So the price (and supply) of oil is dictated by the market. And there is no escaping this reality by trying to break our so-called dependence on foreign oil. Indeed, in the late 1970s the United Kingdom was essentially oil self-sufficient – virtually all of its oil consumption came from the North Sea. Yet when the price of oil spiked in 1979, the UK was hit just as hard as Japan – a country that was almost entirely dependent on imported oil. Why? Because oil is a commodity traded on the worldwide market and both its supply and price are indifferent as to where it comes from or where it's going.

Thus, the price of oil is the price of oil.

OK, but wouldn't we better off if we didn't need oil (or at least needed it less)? Environmental and pollution concerns aside, wouldn't we then not need to focus so much of our foreign policy on the Persian Gulf and Middle East? And wouldn't that make us less susceptible to radical Islamic terrorism? Ultimately, that was what my conversation with the former White House special assistant was about. Of course, we would be safer if we were not so involved in the Middle East – which does next to nothing in terms of assuring the supply of oil or stabilizing its price, but which is a significant factor in making us a target for terrorism. But if oil is the primary factor driving our Middle East policy yet the price of oil is the price of oil, the reality is that we don't need to be less dependent on oil to be less involved in the Middle East.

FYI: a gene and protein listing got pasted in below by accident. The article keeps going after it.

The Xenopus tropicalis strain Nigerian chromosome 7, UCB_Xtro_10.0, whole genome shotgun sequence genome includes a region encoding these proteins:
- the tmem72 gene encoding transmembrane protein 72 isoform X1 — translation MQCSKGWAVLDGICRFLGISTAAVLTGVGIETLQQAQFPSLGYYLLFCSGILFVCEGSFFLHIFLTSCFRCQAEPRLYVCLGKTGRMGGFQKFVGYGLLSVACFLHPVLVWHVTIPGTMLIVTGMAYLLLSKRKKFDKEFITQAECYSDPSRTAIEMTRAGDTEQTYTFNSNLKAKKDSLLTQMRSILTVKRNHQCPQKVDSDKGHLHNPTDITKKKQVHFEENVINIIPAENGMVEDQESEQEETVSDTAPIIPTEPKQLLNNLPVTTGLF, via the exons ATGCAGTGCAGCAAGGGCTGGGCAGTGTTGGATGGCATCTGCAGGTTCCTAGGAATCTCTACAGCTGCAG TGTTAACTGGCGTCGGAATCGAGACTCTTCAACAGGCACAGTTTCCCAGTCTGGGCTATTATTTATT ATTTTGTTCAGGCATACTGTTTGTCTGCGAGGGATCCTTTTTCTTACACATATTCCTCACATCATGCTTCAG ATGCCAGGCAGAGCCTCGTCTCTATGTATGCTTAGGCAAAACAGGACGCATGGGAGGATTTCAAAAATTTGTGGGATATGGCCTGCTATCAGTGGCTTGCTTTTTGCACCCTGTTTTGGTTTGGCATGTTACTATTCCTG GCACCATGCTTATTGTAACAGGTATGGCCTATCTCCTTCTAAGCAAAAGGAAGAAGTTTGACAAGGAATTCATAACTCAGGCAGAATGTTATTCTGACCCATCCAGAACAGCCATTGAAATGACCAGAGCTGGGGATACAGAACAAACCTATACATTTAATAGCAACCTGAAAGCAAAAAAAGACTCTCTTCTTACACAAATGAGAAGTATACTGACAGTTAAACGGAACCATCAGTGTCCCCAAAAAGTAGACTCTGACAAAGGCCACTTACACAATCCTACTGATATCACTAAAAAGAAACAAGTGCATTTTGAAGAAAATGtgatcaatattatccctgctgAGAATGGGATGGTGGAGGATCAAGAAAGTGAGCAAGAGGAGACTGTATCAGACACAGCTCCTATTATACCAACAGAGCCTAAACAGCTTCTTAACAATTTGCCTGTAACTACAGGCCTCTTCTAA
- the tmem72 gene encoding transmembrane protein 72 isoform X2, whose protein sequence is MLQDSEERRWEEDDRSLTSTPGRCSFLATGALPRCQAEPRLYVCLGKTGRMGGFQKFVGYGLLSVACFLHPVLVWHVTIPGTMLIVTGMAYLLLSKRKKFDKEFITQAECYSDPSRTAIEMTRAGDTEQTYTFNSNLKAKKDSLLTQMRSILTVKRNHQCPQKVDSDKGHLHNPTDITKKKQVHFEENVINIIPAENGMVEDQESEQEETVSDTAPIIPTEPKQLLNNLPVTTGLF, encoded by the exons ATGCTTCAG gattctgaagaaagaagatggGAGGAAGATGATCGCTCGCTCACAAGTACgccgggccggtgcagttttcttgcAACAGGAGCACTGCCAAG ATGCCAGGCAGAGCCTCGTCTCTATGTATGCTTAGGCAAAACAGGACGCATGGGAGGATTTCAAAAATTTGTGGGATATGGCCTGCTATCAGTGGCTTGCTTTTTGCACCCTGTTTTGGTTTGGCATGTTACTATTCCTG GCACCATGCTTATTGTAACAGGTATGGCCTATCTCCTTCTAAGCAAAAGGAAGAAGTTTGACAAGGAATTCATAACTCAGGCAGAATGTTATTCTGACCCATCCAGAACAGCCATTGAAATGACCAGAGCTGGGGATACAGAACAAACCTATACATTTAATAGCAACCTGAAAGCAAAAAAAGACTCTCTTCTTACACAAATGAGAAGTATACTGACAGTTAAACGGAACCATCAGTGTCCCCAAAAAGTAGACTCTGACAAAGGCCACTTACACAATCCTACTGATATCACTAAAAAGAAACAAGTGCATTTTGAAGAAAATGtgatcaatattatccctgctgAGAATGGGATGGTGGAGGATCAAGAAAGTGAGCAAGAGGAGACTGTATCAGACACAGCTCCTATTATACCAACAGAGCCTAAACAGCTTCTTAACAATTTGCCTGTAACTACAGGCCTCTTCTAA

In other words, we don't need to achieve energy independence by weaning ourselves off of oil to be able to adopt a different – preferably less interventionist – Middle East foreign policy. And the paradox of trying to break free of oil is that the only way to do that is for the price of oil to go up. Even if it is expensive, as long as oil is still cheaper than other sources of energy there is no rational economic reason to pay more. Therefore, oil actually has to become more expensive than other forms of energy. But even at more than $100 per barrel, it's not… yet.